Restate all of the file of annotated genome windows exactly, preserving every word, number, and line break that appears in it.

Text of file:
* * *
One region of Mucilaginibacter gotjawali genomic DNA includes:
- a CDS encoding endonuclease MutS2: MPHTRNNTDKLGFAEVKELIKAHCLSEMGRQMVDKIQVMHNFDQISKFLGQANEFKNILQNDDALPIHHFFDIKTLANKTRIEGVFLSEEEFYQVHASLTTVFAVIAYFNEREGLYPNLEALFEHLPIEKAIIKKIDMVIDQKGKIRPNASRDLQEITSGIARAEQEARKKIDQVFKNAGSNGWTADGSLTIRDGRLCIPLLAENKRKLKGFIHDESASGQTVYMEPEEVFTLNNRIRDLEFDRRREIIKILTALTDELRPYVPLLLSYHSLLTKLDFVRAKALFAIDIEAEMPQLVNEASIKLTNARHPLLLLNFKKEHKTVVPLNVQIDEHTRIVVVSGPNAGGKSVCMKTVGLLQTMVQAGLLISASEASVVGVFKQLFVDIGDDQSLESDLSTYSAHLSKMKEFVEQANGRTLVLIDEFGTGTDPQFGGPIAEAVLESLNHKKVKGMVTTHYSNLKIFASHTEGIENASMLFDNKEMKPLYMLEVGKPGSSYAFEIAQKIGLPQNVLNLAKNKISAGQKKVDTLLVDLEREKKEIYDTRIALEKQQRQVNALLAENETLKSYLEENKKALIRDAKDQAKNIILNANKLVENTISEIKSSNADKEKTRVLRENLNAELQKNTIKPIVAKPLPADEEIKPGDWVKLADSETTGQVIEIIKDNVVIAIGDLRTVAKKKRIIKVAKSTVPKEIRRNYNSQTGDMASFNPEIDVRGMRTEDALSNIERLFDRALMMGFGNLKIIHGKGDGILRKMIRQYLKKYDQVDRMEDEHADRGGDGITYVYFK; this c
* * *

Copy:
One region of Mucilaginibacter gotjawali genomic DNA includes:
- a CDS encoding endonuclease MutS2: MPHTRNNTDKLGFAEVKELIKAHCLSEMGRQMVDKIQVMHNFDQISKFLGQANEFKNILQNDDALPIHHFFDIKTLANKTRIEGVFLSEEEFYQVHASLTTVFAVIAYFNEREGLYPNLEALFEHLPIEKAIIKKIDMVIDQKGKIRPNASRDLQEITSGIARAEQEARKKIDQVFKNAGSNGWTADGSLTIRDGRLCIPLLAENKRKLKGFIHDESASGQTVYMEPEEVFTLNNRIRDLEFDRRREIIKILTALTDELRPYVPLLLSYHSLLTKLDFVRAKALFAIDIEAEMPQLVNEASIKLTNARHPLLLLNFKKEHKTVVPLNVQIDEHTRIVVVSGPNAGGKSVCMKTVGLLQTMVQAGLLISASEASVVGVFKQLFVDIGDDQSLESDLSTYSAHLSKMKEFVEQANGRTLVLIDEFGTGTDPQFGGPIAEAVLESLNHKKVKGMVTTHYSNLKIFASHTEGIENASMLFDNKEMKPLYMLEVGKPGSSYAFEIAQKIGLPQNVLNLAKNKISAGQKKVDTLLVDLEREKKEIYDTRIALEKQQRQVNALLAENETLKSYLEENKKALIRDAKDQAKNIILNANKLVENTISEIKSSNADKEKTRVLRENLNAELQKNTIKPIVAKPLPADEEIKPGDWVKLADSETTGQVIEIIKDNVVIAIGDLRTVAKKKRIIKVAKSTVPKEIRRNYNSQTGDMASFNPEIDVRGMRTEDALSNIERLFDRALMMGFGNLKIIHGKGDGILRKMIRQYLKKYDQVDRMEDEHADRGGDGITYVYFK; this c